The result is that while Chinese people have to be careful about what they say and read online about their own government's behavior, they can let 'er rip to their hearts' content when it comes to complaining about the U.S., or Japan, or about what should be done if Taiwan were to have the audacity to declare itself an independent country.
At an official governmental level, U.S.-China relations are better now than they've been since the 1980's at least. Colin Powell recently said they're the best in 30 years. However Chinese public opinion of the U.S. has been on the steady decline since the mid-1990's. This essay by Ben Elgin, a recent American resident of Beijing, describes the situation very well. An excerpt:
Most Americans traveling to China will probably continue to be unaware...of how passionately much of the Chinese public has come to dislike the United States. ...it has become increasingly common to have to defend U.S. policies and even cultural norms to colleagues, classmates and cab drivers. Good luck to those who end up in these situations. Even Americans fiercely opposed to the Bush administration may be surprised to find themselves feeling defensive.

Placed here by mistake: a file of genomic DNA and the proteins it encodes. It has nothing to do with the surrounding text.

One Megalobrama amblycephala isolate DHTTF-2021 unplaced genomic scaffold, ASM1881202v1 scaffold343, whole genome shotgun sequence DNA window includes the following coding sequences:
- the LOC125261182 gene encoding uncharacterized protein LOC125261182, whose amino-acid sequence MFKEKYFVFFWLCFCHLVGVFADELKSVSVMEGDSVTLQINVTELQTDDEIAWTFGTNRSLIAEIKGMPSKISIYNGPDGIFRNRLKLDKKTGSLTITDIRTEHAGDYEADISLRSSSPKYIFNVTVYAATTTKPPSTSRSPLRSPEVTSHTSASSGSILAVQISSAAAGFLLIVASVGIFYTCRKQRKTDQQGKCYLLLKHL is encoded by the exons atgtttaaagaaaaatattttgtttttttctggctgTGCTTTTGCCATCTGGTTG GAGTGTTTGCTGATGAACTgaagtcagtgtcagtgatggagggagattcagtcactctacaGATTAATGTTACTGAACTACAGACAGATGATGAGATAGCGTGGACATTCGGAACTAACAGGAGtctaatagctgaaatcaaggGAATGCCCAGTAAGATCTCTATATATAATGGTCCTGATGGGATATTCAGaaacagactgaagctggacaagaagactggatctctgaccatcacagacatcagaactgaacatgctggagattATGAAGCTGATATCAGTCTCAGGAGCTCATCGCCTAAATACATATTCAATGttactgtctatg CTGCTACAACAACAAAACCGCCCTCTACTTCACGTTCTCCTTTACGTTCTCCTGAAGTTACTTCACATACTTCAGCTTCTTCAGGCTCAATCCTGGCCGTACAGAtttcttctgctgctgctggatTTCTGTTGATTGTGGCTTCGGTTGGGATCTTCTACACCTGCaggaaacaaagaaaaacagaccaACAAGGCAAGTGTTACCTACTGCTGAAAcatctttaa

When I covered the spyplane incident in April 2001, it was clear to me that if the majority of people posting in China's internet chatrooms had their way, the crewmembers of the U.S. P-3 surveillance plane that made an emergency landing on Hainan island after colliding with a Chinese fighter jet would still be in China today - tried, sentenced, and jailed.
The Chinese government expressed outrage at the 9/11 terrorist attacks and has been generally supportive of the U.S. war on terror. But guess what? After the planes hit the World Trade Center, Chinese cyberspace was cheering. In early 2002 the New York Times' Nicholas Kristof described the situation this way:
I spent a couple of days at Beijing University talking freely to the nation's best and brightest. This in itself, along with the relatively free debate in Internet chat rooms, is a sign of real political progress in China.